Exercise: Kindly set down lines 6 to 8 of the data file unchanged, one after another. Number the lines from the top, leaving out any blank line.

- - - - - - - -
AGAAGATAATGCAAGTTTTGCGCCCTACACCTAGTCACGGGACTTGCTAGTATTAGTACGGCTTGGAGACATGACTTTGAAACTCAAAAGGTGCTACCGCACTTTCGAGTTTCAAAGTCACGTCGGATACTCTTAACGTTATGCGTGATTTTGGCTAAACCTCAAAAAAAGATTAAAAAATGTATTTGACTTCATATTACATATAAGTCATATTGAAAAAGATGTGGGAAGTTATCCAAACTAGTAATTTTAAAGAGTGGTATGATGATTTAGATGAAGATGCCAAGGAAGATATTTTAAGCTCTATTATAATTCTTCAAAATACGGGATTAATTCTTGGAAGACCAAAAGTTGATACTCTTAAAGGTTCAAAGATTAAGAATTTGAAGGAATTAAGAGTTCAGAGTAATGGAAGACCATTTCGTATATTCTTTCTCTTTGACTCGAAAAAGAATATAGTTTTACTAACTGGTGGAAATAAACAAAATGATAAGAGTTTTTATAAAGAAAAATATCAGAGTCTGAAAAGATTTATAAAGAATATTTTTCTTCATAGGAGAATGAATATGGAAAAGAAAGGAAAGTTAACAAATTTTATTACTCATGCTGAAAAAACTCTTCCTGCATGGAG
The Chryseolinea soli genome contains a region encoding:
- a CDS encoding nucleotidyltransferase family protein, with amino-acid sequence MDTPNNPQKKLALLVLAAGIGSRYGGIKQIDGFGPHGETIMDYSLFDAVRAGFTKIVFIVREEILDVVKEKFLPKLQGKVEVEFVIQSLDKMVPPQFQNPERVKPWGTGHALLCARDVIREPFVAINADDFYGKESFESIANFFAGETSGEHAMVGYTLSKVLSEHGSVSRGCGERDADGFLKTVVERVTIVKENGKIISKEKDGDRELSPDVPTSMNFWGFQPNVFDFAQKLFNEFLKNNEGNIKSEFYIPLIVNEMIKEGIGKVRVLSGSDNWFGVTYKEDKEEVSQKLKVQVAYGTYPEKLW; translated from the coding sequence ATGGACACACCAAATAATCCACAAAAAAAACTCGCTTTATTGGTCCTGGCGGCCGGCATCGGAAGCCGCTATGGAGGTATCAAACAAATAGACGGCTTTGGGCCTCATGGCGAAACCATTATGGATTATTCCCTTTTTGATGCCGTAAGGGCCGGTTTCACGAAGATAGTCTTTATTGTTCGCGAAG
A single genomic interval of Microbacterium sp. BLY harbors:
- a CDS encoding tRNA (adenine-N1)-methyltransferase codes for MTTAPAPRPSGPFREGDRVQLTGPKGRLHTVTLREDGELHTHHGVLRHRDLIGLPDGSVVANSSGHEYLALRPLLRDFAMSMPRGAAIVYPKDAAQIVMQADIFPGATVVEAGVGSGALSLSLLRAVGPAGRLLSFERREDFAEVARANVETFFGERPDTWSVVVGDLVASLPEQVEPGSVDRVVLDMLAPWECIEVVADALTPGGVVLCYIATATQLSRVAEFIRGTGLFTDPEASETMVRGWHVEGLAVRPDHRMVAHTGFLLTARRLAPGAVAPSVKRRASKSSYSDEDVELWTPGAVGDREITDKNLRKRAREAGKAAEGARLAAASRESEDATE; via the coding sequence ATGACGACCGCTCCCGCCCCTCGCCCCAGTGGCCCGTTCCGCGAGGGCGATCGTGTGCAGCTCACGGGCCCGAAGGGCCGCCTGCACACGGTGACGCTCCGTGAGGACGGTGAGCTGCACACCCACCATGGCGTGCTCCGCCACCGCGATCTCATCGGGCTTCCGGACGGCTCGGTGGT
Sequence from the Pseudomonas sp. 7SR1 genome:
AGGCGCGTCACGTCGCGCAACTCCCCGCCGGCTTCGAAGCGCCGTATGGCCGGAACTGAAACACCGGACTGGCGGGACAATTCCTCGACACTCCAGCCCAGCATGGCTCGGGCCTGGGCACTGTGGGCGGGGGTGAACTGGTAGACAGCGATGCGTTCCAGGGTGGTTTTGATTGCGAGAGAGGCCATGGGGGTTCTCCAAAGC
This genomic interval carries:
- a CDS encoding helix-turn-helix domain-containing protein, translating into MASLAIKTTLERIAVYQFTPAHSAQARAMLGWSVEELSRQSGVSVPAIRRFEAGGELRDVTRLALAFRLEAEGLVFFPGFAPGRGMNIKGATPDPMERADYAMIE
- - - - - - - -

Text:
Sequence from the Pseudomonas sp. 7SR1 genome:
AGGCGCGTCACGTCGCGCAACTCCCCGCCGGCTTCGAAGCGCCGTATGGCCGGAACTGAAACACCGGACTGGCGGGACAATTCCTCGACACTCCAGCCCAGCATGGCTCGGGCCTGGGCACTGTGGGCGGGGGTGAACTGGTAGACAGCGATGCGTTCCAGGGTGGTTTTGATTGCGAGAGAGGCCATGGGGGTTCTCCAAAGC
This genomic interval carries: